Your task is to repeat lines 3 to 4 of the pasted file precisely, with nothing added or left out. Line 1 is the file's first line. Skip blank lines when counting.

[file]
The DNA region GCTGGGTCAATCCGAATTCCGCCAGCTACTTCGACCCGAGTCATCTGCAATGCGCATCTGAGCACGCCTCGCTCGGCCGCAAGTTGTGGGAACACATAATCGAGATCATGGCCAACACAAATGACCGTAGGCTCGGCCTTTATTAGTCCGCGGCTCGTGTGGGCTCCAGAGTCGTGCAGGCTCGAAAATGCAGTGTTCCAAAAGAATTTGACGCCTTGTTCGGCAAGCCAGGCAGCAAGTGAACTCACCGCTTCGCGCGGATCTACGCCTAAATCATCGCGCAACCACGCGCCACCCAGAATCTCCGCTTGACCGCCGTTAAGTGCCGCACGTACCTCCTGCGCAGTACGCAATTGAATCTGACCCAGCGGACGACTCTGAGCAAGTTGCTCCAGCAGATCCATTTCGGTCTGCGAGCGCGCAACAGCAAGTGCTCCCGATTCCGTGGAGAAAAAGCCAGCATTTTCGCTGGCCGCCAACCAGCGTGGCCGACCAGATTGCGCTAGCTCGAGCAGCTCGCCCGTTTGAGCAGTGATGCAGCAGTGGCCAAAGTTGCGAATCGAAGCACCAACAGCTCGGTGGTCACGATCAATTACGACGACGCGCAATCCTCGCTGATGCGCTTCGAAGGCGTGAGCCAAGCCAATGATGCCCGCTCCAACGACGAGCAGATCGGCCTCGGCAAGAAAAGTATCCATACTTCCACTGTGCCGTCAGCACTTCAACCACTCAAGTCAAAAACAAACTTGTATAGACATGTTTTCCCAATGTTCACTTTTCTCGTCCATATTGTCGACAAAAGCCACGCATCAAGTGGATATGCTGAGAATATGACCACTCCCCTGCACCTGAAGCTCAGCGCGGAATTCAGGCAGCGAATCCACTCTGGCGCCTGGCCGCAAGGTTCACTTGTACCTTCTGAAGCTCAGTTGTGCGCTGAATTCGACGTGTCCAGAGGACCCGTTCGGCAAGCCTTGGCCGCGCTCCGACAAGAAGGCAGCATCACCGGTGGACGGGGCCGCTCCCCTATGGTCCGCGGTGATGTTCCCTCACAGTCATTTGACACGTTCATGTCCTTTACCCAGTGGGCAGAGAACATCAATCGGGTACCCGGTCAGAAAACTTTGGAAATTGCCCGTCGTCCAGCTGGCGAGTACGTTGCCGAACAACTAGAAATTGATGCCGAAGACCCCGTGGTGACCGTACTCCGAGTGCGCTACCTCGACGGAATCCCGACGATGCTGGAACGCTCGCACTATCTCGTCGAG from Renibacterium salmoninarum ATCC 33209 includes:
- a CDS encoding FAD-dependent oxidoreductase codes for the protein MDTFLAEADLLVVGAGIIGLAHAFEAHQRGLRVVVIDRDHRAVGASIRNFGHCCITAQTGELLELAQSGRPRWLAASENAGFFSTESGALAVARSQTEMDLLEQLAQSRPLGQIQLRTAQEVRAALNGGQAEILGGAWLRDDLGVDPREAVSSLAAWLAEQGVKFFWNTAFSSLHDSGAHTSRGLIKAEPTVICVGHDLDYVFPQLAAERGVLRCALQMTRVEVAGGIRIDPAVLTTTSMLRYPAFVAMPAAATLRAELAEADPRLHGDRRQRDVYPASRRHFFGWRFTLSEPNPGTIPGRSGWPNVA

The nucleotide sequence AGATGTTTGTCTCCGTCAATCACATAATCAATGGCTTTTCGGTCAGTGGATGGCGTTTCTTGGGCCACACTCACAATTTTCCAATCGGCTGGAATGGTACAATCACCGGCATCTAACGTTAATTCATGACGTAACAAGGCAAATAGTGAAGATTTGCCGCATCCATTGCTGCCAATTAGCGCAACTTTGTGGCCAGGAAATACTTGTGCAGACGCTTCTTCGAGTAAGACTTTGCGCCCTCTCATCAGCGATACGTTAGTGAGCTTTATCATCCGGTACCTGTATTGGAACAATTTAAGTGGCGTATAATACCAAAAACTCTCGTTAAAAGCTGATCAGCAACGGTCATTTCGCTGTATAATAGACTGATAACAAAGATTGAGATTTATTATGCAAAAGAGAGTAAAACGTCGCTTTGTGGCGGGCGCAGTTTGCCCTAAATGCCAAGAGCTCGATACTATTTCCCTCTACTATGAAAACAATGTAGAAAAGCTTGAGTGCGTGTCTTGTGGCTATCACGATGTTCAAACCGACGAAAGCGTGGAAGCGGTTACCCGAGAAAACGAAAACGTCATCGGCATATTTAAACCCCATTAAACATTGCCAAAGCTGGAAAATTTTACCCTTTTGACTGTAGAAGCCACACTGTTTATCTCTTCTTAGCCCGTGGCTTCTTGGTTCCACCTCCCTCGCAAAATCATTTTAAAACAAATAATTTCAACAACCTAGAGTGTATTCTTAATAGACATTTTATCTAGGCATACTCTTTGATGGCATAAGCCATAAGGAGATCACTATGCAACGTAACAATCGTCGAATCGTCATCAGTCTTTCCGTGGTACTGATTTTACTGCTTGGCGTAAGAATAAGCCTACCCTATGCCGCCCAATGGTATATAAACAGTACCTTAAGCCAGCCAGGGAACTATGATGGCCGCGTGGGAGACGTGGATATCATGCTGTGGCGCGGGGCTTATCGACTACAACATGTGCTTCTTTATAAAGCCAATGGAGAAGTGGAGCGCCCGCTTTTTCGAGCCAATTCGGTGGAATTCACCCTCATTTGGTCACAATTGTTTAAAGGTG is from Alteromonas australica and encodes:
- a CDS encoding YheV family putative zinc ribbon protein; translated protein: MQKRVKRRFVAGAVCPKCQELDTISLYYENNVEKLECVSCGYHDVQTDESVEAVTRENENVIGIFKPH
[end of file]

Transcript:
The nucleotide sequence AGATGTTTGTCTCCGTCAATCACATAATCAATGGCTTTTCGGTCAGTGGATGGCGTTTCTTGGGCCACACTCACAATTTTCCAATCGGCTGGAATGGTACAATCACCGGCATCTAACGTTAATTCATGACGTAACAAGGCAAATAGTGAAGATTTGCCGCATCCATTGCTGCCAATTAGCGCAACTTTGTGGCCAGGAAATACTTGTGCAGACGCTTCTTCGAGTAAGACTTTGCGCCCTCTCATCAGCGATACGTTAGTGAGCTTTATCATCCGGTACCTGTATTGGAACAATTTAAGTGGCGTATAATACCAAAAACTCTCGTTAAAAGCTGATCAGCAACGGTCATTTCGCTGTATAATAGACTGATAACAAAGATTGAGATTTATTATGCAAAAGAGAGTAAAACGTCGCTTTGTGGCGGGCGCAGTTTGCCCTAAATGCCAAGAGCTCGATACTATTTCCCTCTACTATGAAAACAATGTAGAAAAGCTTGAGTGCGTGTCTTGTGGCTATCACGATGTTCAAACCGACGAAAGCGTGGAAGCGGTTACCCGAGAAAACGAAAACGTCATCGGCATATTTAAACCCCATTAAACATTGCCAAAGCTGGAAAATTTTACCCTTTTGACTGTAGAAGCCACACTGTTTATCTCTTCTTAGCCCGTGGCTTCTTGGTTCCACCTCCCTCGCAAAATCATTTTAAAACAAATAATTTCAACAACCTAGAGTGTATTCTTAATAGACATTTTATCTAGGCATACTCTTTGATGGCATAAGCCATAAGGAGATCACTATGCAACGTAACAATCGTCGAATCGTCATCAGTCTTTCCGTGGTACTGATTTTACTGCTTGGCGTAAGAATAAGCCTACCCTATGCCGCCCAATGGTATATAAACAGTACCTTAAGCCAGCCAGGGAACTATGATGGCCGCGTGGGAGACGTGGATATCATGCTGTGGCGCGGGGCTTATCGACTACAACATGTGCTTCTTTATAAAGCCAATGGAGAAGTGGAGCGCCCGCTTTTTCGAGCCAATTCGGTGGAATTCACCCTCATTTGGTCACAATTGTTTAAAGGTG is from Alteromonas australica and encodes:
- a CDS encoding YheV family putative zinc ribbon protein; translated protein: MQKRVKRRFVAGAVCPKCQELDTISLYYENNVEKLECVSCGYHDVQTDESVEAVTRENENVIGIFKPH